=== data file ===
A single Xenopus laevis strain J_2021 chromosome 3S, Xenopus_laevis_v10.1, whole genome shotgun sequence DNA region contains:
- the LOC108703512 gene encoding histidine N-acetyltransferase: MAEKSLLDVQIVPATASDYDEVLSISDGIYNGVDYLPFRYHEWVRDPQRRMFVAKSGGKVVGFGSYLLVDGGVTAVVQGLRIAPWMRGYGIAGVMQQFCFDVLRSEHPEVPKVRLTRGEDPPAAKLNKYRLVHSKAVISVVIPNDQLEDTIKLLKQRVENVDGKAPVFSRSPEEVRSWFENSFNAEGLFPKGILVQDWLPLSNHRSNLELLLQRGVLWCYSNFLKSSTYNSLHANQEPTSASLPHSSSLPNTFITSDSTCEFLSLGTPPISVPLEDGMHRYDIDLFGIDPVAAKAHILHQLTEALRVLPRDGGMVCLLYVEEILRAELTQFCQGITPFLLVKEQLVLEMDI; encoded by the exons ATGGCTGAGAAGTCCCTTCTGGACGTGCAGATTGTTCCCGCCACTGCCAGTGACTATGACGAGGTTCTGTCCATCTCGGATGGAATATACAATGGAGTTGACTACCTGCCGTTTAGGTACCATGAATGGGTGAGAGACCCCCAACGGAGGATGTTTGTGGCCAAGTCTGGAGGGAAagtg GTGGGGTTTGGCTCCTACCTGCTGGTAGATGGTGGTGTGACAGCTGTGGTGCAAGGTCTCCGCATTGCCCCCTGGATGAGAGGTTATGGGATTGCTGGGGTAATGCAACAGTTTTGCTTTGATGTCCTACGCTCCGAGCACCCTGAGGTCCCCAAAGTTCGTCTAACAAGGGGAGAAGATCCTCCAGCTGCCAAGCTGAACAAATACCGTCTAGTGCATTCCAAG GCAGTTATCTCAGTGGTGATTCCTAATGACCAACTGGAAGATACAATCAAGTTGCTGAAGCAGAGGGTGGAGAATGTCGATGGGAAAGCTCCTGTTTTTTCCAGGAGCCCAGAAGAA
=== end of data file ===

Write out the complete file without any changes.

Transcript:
A single Xenopus laevis strain J_2021 chromosome 3S, Xenopus_laevis_v10.1, whole genome shotgun sequence DNA region contains:
- the LOC108703512 gene encoding histidine N-acetyltransferase: MAEKSLLDVQIVPATASDYDEVLSISDGIYNGVDYLPFRYHEWVRDPQRRMFVAKSGGKVVGFGSYLLVDGGVTAVVQGLRIAPWMRGYGIAGVMQQFCFDVLRSEHPEVPKVRLTRGEDPPAAKLNKYRLVHSKAVISVVIPNDQLEDTIKLLKQRVENVDGKAPVFSRSPEEVRSWFENSFNAEGLFPKGILVQDWLPLSNHRSNLELLLQRGVLWCYSNFLKSSTYNSLHANQEPTSASLPHSSSLPNTFITSDSTCEFLSLGTPPISVPLEDGMHRYDIDLFGIDPVAAKAHILHQLTEALRVLPRDGGMVCLLYVEEILRAELTQFCQGITPFLLVKEQLVLEMDI; encoded by the exons ATGGCTGAGAAGTCCCTTCTGGACGTGCAGATTGTTCCCGCCACTGCCAGTGACTATGACGAGGTTCTGTCCATCTCGGATGGAATATACAATGGAGTTGACTACCTGCCGTTTAGGTACCATGAATGGGTGAGAGACCCCCAACGGAGGATGTTTGTGGCCAAGTCTGGAGGGAAagtg GTGGGGTTTGGCTCCTACCTGCTGGTAGATGGTGGTGTGACAGCTGTGGTGCAAGGTCTCCGCATTGCCCCCTGGATGAGAGGTTATGGGATTGCTGGGGTAATGCAACAGTTTTGCTTTGATGTCCTACGCTCCGAGCACCCTGAGGTCCCCAAAGTTCGTCTAACAAGGGGAGAAGATCCTCCAGCTGCCAAGCTGAACAAATACCGTCTAGTGCATTCCAAG GCAGTTATCTCAGTGGTGATTCCTAATGACCAACTGGAAGATACAATCAAGTTGCTGAAGCAGAGGGTGGAGAATGTCGATGGGAAAGCTCCTGTTTTTTCCAGGAGCCCAGAAGAA